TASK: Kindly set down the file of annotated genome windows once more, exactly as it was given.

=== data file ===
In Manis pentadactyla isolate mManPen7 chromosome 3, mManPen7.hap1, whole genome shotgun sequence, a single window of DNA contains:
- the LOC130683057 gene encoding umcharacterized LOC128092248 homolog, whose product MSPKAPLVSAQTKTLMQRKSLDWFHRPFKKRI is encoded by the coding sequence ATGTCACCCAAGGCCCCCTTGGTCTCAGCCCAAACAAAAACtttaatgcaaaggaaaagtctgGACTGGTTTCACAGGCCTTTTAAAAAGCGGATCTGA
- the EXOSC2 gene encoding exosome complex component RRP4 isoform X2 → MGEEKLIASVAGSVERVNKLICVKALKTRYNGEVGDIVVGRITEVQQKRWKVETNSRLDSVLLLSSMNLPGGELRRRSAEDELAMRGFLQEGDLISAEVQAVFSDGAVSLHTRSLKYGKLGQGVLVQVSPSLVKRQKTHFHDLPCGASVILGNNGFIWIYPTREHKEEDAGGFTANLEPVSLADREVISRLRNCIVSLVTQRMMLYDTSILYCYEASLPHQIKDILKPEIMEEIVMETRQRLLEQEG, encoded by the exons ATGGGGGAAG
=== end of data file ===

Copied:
In Manis pentadactyla isolate mManPen7 chromosome 3, mManPen7.hap1, whole genome shotgun sequence, a single window of DNA contains:
- the LOC130683057 gene encoding umcharacterized LOC128092248 homolog, whose product MSPKAPLVSAQTKTLMQRKSLDWFHRPFKKRI is encoded by the coding sequence ATGTCACCCAAGGCCCCCTTGGTCTCAGCCCAAACAAAAACtttaatgcaaaggaaaagtctgGACTGGTTTCACAGGCCTTTTAAAAAGCGGATCTGA
- the EXOSC2 gene encoding exosome complex component RRP4 isoform X2 → MGEEKLIASVAGSVERVNKLICVKALKTRYNGEVGDIVVGRITEVQQKRWKVETNSRLDSVLLLSSMNLPGGELRRRSAEDELAMRGFLQEGDLISAEVQAVFSDGAVSLHTRSLKYGKLGQGVLVQVSPSLVKRQKTHFHDLPCGASVILGNNGFIWIYPTREHKEEDAGGFTANLEPVSLADREVISRLRNCIVSLVTQRMMLYDTSILYCYEASLPHQIKDILKPEIMEEIVMETRQRLLEQEG, encoded by the exons ATGGGGGAAG